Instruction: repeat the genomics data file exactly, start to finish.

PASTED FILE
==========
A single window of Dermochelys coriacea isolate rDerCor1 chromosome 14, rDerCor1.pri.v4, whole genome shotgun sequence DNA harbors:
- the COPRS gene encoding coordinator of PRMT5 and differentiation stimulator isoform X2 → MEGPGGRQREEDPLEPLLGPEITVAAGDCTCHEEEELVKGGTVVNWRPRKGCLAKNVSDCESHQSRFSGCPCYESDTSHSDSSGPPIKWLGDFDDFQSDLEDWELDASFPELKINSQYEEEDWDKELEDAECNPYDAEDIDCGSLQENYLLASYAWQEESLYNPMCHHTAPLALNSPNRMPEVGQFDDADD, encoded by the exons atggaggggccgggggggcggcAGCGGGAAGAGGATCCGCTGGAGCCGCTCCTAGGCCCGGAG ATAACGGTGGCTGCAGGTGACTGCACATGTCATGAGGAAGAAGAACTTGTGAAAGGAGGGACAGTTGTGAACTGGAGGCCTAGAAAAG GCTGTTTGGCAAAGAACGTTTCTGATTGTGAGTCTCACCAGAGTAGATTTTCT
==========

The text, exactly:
A single window of Dermochelys coriacea isolate rDerCor1 chromosome 14, rDerCor1.pri.v4, whole genome shotgun sequence DNA harbors:
- the COPRS gene encoding coordinator of PRMT5 and differentiation stimulator isoform X2 → MEGPGGRQREEDPLEPLLGPEITVAAGDCTCHEEEELVKGGTVVNWRPRKGCLAKNVSDCESHQSRFSGCPCYESDTSHSDSSGPPIKWLGDFDDFQSDLEDWELDASFPELKINSQYEEEDWDKELEDAECNPYDAEDIDCGSLQENYLLASYAWQEESLYNPMCHHTAPLALNSPNRMPEVGQFDDADD, encoded by the exons atggaggggccgggggggcggcAGCGGGAAGAGGATCCGCTGGAGCCGCTCCTAGGCCCGGAG ATAACGGTGGCTGCAGGTGACTGCACATGTCATGAGGAAGAAGAACTTGTGAAAGGAGGGACAGTTGTGAACTGGAGGCCTAGAAAAG GCTGTTTGGCAAAGAACGTTTCTGATTGTGAGTCTCACCAGAGTAGATTTTCT